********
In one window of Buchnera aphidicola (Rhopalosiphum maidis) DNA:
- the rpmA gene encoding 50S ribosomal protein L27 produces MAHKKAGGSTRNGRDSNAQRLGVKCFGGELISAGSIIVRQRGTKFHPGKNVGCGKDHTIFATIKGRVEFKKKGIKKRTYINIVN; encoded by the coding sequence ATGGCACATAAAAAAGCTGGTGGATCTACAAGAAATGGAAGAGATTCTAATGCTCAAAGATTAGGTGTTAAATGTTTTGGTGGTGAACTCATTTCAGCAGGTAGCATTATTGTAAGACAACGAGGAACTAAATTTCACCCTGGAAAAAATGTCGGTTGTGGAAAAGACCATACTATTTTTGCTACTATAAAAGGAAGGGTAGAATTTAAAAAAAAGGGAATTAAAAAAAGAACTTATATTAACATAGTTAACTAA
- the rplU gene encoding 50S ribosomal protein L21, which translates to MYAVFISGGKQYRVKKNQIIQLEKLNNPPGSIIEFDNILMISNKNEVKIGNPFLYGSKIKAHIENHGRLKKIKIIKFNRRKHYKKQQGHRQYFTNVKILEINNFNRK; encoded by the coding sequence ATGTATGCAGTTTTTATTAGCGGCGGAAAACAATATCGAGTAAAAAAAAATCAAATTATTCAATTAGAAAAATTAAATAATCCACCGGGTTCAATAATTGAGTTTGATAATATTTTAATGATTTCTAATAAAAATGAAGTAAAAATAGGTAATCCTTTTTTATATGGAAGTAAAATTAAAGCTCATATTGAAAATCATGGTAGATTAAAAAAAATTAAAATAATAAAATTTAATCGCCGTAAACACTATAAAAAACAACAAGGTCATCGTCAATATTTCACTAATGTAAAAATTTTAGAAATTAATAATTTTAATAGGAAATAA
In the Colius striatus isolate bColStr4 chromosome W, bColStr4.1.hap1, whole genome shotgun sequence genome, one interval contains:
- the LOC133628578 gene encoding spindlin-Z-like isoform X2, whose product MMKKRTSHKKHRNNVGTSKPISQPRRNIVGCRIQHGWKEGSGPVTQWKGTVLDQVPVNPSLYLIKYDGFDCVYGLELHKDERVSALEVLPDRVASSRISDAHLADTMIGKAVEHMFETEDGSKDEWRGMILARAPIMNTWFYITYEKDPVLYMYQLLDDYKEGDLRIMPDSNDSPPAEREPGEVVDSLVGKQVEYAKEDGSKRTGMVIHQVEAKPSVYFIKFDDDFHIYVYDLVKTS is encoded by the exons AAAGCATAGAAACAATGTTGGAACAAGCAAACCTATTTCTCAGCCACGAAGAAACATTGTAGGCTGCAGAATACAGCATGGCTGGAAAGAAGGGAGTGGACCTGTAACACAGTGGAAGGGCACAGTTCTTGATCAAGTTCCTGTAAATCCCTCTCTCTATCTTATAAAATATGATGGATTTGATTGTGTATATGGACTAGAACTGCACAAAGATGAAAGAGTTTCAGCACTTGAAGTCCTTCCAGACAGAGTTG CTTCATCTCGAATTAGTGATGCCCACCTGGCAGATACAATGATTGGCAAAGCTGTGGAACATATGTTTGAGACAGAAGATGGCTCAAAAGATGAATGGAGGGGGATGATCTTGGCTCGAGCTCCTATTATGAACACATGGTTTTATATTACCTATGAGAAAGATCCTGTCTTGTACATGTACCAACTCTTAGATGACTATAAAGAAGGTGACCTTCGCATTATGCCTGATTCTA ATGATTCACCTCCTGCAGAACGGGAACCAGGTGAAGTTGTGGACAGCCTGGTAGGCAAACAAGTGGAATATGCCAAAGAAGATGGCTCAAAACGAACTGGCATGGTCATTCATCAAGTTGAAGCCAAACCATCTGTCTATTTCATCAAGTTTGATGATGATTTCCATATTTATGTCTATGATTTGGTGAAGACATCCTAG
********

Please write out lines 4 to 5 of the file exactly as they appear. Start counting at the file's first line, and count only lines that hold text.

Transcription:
In the Colius striatus isolate bColStr4 chromosome W, bColStr4.1.hap1, whole genome shotgun sequence genome, one interval contains:
- the LOC133628578 gene encoding spindlin-Z-like isoform X2, whose product MMKKRTSHKKHRNNVGTSKPISQPRRNIVGCRIQHGWKEGSGPVTQWKGTVLDQVPVNPSLYLIKYDGFDCVYGLELHKDERVSALEVLPDRVASSRISDAHLADTMIGKAVEHMFETEDGSKDEWRGMILARAPIMNTWFYITYEKDPVLYMYQLLDDYKEGDLRIMPDSNDSPPAEREPGEVVDSLVGKQVEYAKEDGSKRTGMVIHQVEAKPSVYFIKFDDDFHIYVYDLVKTS is encoded by the exons AAAGCATAGAAACAATGTTGGAACAAGCAAACCTATTTCTCAGCCACGAAGAAACATTGTAGGCTGCAGAATACAGCATGGCTGGAAAGAAGGGAGTGGACCTGTAACACAGTGGAAGGGCACAGTTCTTGATCAAGTTCCTGTAAATCCCTCTCTCTATCTTATAAAATATGATGGATTTGATTGTGTATATGGACTAGAACTGCACAAAGATGAAAGAGTTTCAGCACTTGAAGTCCTTCCAGACAGAGTTG CTTCATCTCGAATTAGTGATGCCCACCTGGCAGATACAATGATTGGCAAAGCTGTGGAACATATGTTTGAGACAGAAGATGGCTCAAAAGATGAATGGAGGGGGATGATCTTGGCTCGAGCTCCTATTATGAACACATGGTTTTATATTACCTATGAGAAAGATCCTGTCTTGTACATGTACCAACTCTTAGATGACTATAAAGAAGGTGACCTTCGCATTATGCCTGATTCTA ATGATTCACCTCCTGCAGAACGGGAACCAGGTGAAGTTGTGGACAGCCTGGTAGGCAAACAAGTGGAATATGCCAAAGAAGATGGCTCAAAACGAACTGGCATGGTCATTCATCAAGTTGAAGCCAAACCATCTGTCTATTTCATCAAGTTTGATGATGATTTCCATATTTATGTCTATGATTTGGTGAAGACATCCTAG